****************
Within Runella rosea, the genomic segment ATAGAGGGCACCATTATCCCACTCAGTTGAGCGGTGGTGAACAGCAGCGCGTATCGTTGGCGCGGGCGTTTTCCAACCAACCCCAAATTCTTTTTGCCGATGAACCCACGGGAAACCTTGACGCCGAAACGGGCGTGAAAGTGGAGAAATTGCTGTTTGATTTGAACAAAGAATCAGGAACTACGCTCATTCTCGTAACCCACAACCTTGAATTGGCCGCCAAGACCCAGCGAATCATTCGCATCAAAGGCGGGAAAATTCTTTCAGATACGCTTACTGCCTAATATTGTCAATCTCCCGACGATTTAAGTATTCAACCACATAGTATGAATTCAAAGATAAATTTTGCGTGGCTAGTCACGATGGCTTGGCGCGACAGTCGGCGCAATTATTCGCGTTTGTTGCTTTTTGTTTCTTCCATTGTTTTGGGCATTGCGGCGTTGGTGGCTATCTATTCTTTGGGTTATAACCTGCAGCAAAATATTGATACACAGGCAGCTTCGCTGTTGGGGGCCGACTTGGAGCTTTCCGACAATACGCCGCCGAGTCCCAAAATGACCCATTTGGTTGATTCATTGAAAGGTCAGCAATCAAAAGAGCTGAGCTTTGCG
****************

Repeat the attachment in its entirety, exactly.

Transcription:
Within Runella rosea, the genomic segment ATAGAGGGCACCATTATCCCACTCAGTTGAGCGGTGGTGAACAGCAGCGCGTATCGTTGGCGCGGGCGTTTTCCAACCAACCCCAAATTCTTTTTGCCGATGAACCCACGGGAAACCTTGACGCCGAAACGGGCGTGAAAGTGGAGAAATTGCTGTTTGATTTGAACAAAGAATCAGGAACTACGCTCATTCTCGTAACCCACAACCTTGAATTGGCCGCCAAGACCCAGCGAATCATTCGCATCAAAGGCGGGAAAATTCTTTCAGATACGCTTACTGCCTAATATTGTCAATCTCCCGACGATTTAAGTATTCAACCACATAGTATGAATTCAAAGATAAATTTTGCGTGGCTAGTCACGATGGCTTGGCGCGACAGTCGGCGCAATTATTCGCGTTTGTTGCTTTTTGTTTCTTCCATTGTTTTGGGCATTGCGGCGTTGGTGGCTATCTATTCTTTGGGTTATAACCTGCAGCAAAATATTGATACACAGGCAGCTTCGCTGTTGGGGGCCGACTTGGAGCTTTCCGACAATACGCCGCCGAGTCCCAAAATGACCCATTTGGTTGATTCATTGAAAGGTCAGCAATCAAAAGAGCTGAGCTTTGCG